All of the most recent protests in Ferguson over the slaying of Michael Brown seem recent since the protestors have all asked for the same thing: That is to slap the cuffs on Darren Wilson, the officer who gunned down Brown on August 9. The reasons given for Wilson's freedom by some are that the prosecutors and cops almost never arrest and charge other cops with misconduct, the St. Louis County Prosecutor is a bigot, and there's no smoking gun piece of evidence to base an arrest on. These are all powerful blocks to clamping the cuffs on Wilson. But they aren't the prime reasons. The single biggest barrier to arrest and prosecuting police officers in the use of deadly force in the shootings of unarmed civilians -- even those who have committed no crimes or are even suspected of crimes at the time of the shooting, as is the case with Brown -- is the ancient self-shielding uttered by the officer of the magic words, "I feared for my life or the life of others."
These words are codified in law in many states. Missouri is one of them. It's called the Missouri Defense of Justification Statute. It flatly says that an officer can use deadly force when "he or she reasonably believes" it's necessary to protect life. The operative words are "reasonably believes." Translated, that means that there is no written code, rule, or guideline for what exactly reasonable belief is or means. It's purely a judgment call by the officer at the moment he or she draws his or her pistol and opens fire. The litany of "reasonable beliefs" can fill up a small phone book. The suspect was reaching for a knife, gun, toothpick, holding a cell phone, tugging at his waistband, had his hands in his pocket, there was sudden movement of his vehicle. In the case of Brown, Wilson claims he was charging at him.
A world-class Freudian analyst couldn't decipher exactly what was in an officer's mind, what anger, fears he had, real or imagined, or perception of danger that caused him to resort to deadly force. Fortunately for Wilson, and the countless other officers that have wantonly killed unarmed civilians in recent years, there's absolutely no danger that the officer would be subject to a factual test to determine what perceived threat of supposedly life curtailing danger ever really existed. The encoded practice is to take the officer's word that he or she felt that they would die if they didn't blaze away.
If this sounds like a virtual license to kill, it is. And this almost certainly will be the way Wilson's battery of attorneys will play it if he is ever hauled into a court docket. No matter how many eyewitnesses call him a blatant liar, and swear as they have repeatedly done in interviews that Brown had his hands up and attempted to surrender, Wilson's attorneys will simply counter that he "reasonably believed" that Brown posed a threat to his life.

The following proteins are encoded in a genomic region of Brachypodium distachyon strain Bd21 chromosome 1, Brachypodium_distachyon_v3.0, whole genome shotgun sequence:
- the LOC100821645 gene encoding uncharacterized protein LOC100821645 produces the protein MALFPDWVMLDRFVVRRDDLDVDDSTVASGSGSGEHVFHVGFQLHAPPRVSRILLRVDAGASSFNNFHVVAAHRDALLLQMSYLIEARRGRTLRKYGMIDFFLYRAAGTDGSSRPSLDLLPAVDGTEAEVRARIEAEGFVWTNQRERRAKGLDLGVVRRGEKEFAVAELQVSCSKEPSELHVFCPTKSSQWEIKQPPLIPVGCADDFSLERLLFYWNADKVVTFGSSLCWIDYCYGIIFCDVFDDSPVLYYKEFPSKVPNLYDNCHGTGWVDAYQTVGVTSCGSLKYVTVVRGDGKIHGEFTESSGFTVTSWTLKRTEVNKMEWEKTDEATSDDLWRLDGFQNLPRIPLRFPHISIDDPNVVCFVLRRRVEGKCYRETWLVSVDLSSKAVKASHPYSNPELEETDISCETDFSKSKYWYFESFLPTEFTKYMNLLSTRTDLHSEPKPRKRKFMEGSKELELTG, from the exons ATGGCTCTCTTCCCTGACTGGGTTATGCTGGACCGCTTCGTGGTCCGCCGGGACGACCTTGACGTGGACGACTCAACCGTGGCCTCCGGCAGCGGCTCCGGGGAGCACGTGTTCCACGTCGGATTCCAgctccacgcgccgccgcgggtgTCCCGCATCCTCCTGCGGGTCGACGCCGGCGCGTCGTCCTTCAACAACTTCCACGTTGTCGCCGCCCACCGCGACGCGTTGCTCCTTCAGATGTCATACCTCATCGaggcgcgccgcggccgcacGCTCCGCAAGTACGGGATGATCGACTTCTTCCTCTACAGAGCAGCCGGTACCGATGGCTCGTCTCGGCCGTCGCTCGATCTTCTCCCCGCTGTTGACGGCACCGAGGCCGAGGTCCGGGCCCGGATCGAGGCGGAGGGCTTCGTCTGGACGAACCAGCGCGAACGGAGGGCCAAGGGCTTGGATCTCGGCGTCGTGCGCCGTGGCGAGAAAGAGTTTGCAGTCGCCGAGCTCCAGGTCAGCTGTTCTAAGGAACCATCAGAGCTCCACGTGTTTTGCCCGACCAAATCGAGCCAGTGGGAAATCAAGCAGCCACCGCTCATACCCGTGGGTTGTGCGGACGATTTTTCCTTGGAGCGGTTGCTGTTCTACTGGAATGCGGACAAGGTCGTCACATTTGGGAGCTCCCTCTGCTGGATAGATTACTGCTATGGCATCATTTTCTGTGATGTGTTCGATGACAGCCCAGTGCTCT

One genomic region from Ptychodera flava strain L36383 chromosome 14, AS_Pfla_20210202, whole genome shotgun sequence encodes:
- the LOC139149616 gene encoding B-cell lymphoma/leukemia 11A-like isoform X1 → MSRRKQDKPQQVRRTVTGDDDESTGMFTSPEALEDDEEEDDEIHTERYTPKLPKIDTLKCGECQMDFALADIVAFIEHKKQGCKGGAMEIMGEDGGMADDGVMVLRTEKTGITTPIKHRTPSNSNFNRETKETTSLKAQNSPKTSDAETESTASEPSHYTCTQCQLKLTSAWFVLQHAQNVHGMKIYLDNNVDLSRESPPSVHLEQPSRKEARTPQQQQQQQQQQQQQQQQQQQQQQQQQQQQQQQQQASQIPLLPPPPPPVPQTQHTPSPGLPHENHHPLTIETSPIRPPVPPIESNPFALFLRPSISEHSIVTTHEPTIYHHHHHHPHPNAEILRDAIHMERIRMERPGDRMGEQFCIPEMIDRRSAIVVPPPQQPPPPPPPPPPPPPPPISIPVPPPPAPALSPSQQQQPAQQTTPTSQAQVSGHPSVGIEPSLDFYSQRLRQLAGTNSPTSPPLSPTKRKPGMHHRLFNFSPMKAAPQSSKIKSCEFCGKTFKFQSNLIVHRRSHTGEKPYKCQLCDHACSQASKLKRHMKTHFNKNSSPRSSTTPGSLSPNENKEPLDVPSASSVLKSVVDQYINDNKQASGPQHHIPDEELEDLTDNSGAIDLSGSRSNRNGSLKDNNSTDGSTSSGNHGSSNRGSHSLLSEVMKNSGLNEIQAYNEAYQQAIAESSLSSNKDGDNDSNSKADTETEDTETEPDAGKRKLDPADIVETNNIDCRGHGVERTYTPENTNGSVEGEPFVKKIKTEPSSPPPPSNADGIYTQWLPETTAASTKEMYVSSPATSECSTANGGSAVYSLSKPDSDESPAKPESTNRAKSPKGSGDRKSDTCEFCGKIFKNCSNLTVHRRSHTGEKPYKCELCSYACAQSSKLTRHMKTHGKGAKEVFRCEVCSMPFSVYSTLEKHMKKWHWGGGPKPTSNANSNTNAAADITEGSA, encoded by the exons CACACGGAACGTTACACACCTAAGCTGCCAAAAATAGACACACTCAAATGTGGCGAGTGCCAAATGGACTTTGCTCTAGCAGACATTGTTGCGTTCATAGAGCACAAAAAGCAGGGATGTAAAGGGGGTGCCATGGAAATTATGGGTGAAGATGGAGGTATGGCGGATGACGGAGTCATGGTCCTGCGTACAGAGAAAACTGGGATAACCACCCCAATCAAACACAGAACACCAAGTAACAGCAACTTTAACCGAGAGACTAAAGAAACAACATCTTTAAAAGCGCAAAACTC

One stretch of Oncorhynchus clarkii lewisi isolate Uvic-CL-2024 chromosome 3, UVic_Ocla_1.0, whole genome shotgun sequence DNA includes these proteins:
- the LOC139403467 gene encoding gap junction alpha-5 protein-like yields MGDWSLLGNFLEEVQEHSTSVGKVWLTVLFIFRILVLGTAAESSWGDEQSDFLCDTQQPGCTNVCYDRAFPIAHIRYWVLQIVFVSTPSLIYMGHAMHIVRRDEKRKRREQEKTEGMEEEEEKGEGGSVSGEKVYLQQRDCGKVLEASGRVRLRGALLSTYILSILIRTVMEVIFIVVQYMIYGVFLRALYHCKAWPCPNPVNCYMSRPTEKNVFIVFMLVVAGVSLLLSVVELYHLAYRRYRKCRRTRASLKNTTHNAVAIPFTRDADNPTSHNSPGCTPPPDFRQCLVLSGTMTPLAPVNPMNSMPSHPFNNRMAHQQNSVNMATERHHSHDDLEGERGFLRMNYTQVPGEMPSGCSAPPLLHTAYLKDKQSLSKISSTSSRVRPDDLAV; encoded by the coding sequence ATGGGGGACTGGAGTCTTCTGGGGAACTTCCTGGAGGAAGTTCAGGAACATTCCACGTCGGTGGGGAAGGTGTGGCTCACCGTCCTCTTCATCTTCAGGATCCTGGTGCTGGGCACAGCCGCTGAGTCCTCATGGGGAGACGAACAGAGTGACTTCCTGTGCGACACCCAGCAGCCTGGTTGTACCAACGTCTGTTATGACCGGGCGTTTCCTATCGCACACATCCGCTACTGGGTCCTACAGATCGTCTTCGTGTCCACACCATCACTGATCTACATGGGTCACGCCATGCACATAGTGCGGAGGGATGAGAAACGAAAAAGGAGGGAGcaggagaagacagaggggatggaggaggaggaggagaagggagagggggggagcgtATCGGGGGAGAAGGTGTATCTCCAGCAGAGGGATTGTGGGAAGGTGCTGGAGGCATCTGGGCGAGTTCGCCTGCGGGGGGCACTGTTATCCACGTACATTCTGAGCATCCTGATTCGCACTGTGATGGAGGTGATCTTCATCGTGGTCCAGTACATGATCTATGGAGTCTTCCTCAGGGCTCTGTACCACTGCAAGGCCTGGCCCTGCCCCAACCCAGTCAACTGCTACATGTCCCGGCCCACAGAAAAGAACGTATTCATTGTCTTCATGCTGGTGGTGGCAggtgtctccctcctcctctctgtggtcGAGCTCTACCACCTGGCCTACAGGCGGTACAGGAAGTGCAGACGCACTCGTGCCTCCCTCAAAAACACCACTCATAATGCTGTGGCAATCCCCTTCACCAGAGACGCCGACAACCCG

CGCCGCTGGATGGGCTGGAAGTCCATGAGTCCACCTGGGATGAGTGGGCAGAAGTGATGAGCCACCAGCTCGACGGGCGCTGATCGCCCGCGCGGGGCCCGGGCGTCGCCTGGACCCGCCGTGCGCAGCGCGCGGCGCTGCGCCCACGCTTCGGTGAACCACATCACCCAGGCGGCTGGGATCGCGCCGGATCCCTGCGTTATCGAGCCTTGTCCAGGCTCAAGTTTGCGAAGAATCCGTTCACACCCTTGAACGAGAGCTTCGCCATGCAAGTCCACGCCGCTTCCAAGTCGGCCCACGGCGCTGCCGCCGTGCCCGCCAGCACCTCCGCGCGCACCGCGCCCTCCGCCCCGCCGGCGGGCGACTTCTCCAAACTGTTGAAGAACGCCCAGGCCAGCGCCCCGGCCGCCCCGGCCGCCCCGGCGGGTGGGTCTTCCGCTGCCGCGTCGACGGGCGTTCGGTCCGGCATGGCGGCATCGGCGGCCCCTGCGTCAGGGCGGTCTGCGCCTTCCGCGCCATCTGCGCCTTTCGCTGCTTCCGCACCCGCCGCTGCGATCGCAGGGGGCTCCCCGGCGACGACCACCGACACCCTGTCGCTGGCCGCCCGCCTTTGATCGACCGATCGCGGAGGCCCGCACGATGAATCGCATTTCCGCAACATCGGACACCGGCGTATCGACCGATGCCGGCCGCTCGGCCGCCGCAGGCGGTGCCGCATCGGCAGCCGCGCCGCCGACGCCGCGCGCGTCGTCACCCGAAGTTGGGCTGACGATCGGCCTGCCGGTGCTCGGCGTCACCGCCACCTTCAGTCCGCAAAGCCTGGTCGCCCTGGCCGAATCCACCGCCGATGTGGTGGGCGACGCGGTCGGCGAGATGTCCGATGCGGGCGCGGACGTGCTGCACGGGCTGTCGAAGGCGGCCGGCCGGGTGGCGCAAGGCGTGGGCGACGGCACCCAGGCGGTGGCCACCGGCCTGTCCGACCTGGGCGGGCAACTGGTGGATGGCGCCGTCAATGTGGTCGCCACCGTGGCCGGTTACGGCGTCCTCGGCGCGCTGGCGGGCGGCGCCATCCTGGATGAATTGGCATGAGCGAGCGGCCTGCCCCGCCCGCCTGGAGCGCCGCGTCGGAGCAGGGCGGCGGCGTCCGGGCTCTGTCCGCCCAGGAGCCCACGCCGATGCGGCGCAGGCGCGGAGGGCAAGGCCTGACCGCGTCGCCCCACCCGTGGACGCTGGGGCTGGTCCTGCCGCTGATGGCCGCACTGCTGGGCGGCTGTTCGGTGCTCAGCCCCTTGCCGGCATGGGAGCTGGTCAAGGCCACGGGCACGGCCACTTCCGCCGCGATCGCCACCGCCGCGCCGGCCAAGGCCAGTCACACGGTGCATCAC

The bitter reality is that there is no ironclad standard of what is or isn't acceptable use of force. It almost always comes down to a judgment call by the officer. In the Rodney King beating case in 1992 in which four LAPD officers stood trial, defense attorneys turned the tables and painted King as the aggressor and claimed that the level of force used against him was justified.
The two New York City cases involving the killing cops of unarmed African immigrant, Amadou Diallo in 1999, and unarmed Sean Bell in 2006, the cops were tried but were acquitted. In each case, they claimed that they feared for their lives. The jury believed them and acquitted them. Then there's another piece to the sorry picture of how police who kill with little to no justification get away with it. That's the public.
In a Gallup survey that measured overall confidence in police, the police topped out among the three highest-rated institutions out of 17 tested in terms of whites' confidence, behind only the military and small business. They are the one that make up the majority on juries that inevitably hear the rare cases against police officers charged with the overuse of deadly force.
Despite overwhelming evidence that police do profile minorities, lie, cheat, and even commit crimes, jurors still are far more likely to believe the testimony of police and prosecution witnesses than witnesses, defendants, or even the victims, especially minority victims.
St. Louis prosecutor Robert McCullough has had many chances to bring charges against officers in his county that have killed unarmed suspects. He's only brought one case. This is not because of wanton pro-police bias, though that's obviously a powerful disincentive for him to bring charges. He knows like virtually all prosecutors that as long as Wilson has the near impregnable shield of being able to say "I feared for my life" when confronting Brown it's near impossible to put the cuffs on him.
Earl Ofari Hutchinson is an author and political analyst. He is a frequent MSNBC contributor. He is an associate editor of New America Media. He is a weekly co-host of the Al Sharpton Show on American Urban Radio Network. He is the host of the weekly Hutchinson Report on KTYM 1460 AM Radio Los Angeles and KPFK-Radio and the Pacifica Network.